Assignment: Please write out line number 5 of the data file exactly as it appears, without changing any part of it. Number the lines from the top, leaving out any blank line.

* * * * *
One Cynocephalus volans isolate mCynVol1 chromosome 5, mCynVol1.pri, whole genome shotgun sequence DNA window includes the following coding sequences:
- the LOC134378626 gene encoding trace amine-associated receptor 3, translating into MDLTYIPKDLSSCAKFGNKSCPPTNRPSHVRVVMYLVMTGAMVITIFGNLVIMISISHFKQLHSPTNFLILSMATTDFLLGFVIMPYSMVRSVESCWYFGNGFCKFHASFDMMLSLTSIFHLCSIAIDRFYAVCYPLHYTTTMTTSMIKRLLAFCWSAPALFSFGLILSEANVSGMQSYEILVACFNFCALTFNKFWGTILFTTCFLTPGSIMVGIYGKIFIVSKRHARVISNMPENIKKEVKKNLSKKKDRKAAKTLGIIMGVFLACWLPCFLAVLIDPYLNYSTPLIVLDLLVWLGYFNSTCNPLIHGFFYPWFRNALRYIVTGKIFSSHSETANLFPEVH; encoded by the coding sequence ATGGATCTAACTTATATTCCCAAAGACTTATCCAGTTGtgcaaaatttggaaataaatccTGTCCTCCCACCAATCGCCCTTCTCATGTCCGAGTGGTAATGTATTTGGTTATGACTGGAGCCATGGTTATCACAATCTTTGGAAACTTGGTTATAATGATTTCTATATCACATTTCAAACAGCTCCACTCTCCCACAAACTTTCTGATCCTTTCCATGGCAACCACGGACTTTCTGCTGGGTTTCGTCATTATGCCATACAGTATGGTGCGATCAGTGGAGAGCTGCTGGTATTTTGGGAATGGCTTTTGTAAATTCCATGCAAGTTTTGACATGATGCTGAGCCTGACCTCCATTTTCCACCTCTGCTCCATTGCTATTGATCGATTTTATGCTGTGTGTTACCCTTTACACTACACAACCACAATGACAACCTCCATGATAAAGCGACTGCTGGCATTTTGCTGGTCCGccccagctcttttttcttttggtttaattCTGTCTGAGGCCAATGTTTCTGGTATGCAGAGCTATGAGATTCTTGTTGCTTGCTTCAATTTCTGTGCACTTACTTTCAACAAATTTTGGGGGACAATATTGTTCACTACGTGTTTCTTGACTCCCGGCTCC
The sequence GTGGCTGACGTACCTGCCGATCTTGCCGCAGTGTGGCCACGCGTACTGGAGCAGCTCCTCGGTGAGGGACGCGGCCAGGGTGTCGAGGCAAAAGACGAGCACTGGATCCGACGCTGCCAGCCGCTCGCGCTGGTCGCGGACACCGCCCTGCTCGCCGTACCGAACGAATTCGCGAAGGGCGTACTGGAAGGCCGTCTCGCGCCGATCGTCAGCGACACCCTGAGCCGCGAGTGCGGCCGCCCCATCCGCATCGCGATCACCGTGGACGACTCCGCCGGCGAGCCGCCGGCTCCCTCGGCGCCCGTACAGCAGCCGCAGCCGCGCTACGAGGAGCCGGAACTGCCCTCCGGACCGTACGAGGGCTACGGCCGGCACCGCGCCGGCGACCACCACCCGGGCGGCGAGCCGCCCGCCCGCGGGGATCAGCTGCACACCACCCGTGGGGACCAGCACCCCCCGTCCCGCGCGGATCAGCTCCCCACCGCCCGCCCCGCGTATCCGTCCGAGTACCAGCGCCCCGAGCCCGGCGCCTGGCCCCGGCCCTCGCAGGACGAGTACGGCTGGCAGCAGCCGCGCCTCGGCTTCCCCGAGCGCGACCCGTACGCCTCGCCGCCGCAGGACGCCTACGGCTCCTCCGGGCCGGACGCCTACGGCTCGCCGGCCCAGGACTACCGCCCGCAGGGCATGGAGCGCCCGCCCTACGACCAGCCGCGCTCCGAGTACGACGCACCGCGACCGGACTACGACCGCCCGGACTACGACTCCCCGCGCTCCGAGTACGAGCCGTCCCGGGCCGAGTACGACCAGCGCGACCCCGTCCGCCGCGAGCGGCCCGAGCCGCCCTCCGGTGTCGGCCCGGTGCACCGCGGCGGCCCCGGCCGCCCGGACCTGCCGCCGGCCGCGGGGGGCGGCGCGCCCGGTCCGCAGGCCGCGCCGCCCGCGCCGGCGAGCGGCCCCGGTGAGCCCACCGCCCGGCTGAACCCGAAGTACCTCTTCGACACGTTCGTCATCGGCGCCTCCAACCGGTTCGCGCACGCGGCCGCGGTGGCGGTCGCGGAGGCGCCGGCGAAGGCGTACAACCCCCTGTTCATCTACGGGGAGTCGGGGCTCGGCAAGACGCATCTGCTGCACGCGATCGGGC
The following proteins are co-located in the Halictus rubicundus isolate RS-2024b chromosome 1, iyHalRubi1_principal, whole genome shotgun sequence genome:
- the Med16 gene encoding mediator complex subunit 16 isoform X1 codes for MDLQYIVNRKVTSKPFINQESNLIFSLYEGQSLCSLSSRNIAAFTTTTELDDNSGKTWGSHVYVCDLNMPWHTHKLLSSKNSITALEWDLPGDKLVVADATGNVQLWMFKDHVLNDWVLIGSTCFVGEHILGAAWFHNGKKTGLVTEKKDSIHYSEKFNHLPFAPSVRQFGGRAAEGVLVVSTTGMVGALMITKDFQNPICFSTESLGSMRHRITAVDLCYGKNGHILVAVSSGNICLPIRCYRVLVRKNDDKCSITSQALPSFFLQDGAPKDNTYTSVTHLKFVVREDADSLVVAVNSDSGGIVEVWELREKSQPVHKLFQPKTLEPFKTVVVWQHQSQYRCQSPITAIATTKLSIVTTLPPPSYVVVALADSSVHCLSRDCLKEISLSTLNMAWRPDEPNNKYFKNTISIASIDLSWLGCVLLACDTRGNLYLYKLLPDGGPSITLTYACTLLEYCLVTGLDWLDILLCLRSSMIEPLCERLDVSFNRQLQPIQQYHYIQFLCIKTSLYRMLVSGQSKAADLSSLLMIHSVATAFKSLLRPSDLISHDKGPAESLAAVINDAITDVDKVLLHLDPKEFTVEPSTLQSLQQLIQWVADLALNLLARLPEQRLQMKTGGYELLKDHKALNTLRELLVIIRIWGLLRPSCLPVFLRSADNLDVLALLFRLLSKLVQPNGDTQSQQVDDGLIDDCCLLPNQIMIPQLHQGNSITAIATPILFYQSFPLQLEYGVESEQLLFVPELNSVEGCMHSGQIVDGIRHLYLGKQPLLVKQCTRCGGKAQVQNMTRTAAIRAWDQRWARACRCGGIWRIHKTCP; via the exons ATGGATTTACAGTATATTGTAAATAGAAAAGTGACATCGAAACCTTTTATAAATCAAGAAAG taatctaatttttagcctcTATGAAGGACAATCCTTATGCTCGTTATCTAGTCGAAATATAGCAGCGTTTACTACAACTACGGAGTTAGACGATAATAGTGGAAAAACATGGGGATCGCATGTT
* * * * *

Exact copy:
- the Med16 gene encoding mediator complex subunit 16 isoform X1 codes for MDLQYIVNRKVTSKPFINQESNLIFSLYEGQSLCSLSSRNIAAFTTTTELDDNSGKTWGSHVYVCDLNMPWHTHKLLSSKNSITALEWDLPGDKLVVADATGNVQLWMFKDHVLNDWVLIGSTCFVGEHILGAAWFHNGKKTGLVTEKKDSIHYSEKFNHLPFAPSVRQFGGRAAEGVLVVSTTGMVGALMITKDFQNPICFSTESLGSMRHRITAVDLCYGKNGHILVAVSSGNICLPIRCYRVLVRKNDDKCSITSQALPSFFLQDGAPKDNTYTSVTHLKFVVREDADSLVVAVNSDSGGIVEVWELREKSQPVHKLFQPKTLEPFKTVVVWQHQSQYRCQSPITAIATTKLSIVTTLPPPSYVVVALADSSVHCLSRDCLKEISLSTLNMAWRPDEPNNKYFKNTISIASIDLSWLGCVLLACDTRGNLYLYKLLPDGGPSITLTYACTLLEYCLVTGLDWLDILLCLRSSMIEPLCERLDVSFNRQLQPIQQYHYIQFLCIKTSLYRMLVSGQSKAADLSSLLMIHSVATAFKSLLRPSDLISHDKGPAESLAAVINDAITDVDKVLLHLDPKEFTVEPSTLQSLQQLIQWVADLALNLLARLPEQRLQMKTGGYELLKDHKALNTLRELLVIIRIWGLLRPSCLPVFLRSADNLDVLALLFRLLSKLVQPNGDTQSQQVDDGLIDDCCLLPNQIMIPQLHQGNSITAIATPILFYQSFPLQLEYGVESEQLLFVPELNSVEGCMHSGQIVDGIRHLYLGKQPLLVKQCTRCGGKAQVQNMTRTAAIRAWDQRWARACRCGGIWRIHKTCP; via the exons ATGGATTTACAGTATATTGTAAATAGAAAAGTGACATCGAAACCTTTTATAAATCAAGAAAG taatctaatttttagcctcTATGAAGGACAATCCTTATGCTCGTTATCTAGTCGAAATATAGCAGCGTTTACTACAACTACGGAGTTAGACGATAATAGTGGAAAAACATGGGGATCGCATGTT